As one of the country's long term environmental protection strategies, the Government is working on grooming the youth to take over the custodianship of the nation's future conservation efforts, the CEO of the Rwanda Development Board (RDB), Clare Akamanzi, has said.
Akamanzi said this yesterday while addressing about 500 conservationists from all over the world at the annual 'Conversation on Conservation' forum under the theme; "Advancing Conservation with Technology". It is organised ahead of the 14th edition of the Kwita Izina ceremony.
The Kwita Izina ceremony is slated for September 7 where 23 baby gorillas will be named.
Akamanzi told the participants that while it was important to have policies, strategies, and programmes that are aimed at conservation, the role that is played by knowledge is even a more important factor.
"What we expect from this forum is to share knowledge. It is extremely important because it preserves the mindset that we use to change behaviour in our everyday lives but also amongst the youth that we are grooming to be the custodians of conservation in the future," she said.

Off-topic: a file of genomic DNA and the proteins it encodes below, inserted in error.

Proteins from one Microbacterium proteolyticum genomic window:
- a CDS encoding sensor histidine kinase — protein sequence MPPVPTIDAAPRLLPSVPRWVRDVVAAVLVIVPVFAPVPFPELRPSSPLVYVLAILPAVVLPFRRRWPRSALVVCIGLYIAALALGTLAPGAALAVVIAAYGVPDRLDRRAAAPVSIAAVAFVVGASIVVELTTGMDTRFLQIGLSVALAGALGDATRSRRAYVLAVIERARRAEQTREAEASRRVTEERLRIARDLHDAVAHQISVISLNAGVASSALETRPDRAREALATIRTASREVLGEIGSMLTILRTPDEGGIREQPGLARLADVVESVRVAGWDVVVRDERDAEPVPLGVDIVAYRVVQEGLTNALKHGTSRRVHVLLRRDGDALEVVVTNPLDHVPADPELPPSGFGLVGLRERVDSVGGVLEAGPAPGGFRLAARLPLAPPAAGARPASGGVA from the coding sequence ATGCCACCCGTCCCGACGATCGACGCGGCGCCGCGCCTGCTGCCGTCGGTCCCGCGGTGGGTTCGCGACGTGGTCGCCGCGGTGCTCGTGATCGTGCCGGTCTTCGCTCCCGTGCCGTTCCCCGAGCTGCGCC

She added that this year, the theme that had been picked particularly touches on the issue of technology and how it can be used to advance conservation which she said is currently playing a significant role, not only in providing national park security, but also in everyday monitoring work.
Addressing the high profile delegates, the Prime Minister Edouard Ngirente, said that naming new baby mountain gorillas this week is yet another indicator that proves the country's determination to protect its biodiversity assets, adding that the nation's tourism strategy is conservation led.
"Tourism is one of the key pillars of our economy and has been one of Rwanda's major foreign currency sources. For example, tourism is a leading source of foreign exchange for Rwanda. This sector alone accounts for 44 per cent of our service exports as well as 21 per cent of all export goods and services," he said.
United Arab Emirates' Sheikh Dr Abdul Aziz Al Bin Rashid Al Nuaimi, also known as the "Green Sheikh", urged the youth to care for the natural resources in their habitat.
He pointed out that for any change to take place, there was need to make changes in all areas, with emphasis on the bigger picture.
"One of the biggest challenges for this generation is that we corrupt the air, land, water, and species. If you want to change the environment, change people's mindsets through education, behavior and actions. Many people talk about sustainability. My approach is simple; from the roots to the fruits," he said.
Some 258 mountain gorillas have been named since the first Kwita Izina ceremony in 2005. Since its launch, the gorilla population has grown by 26.6 per cent.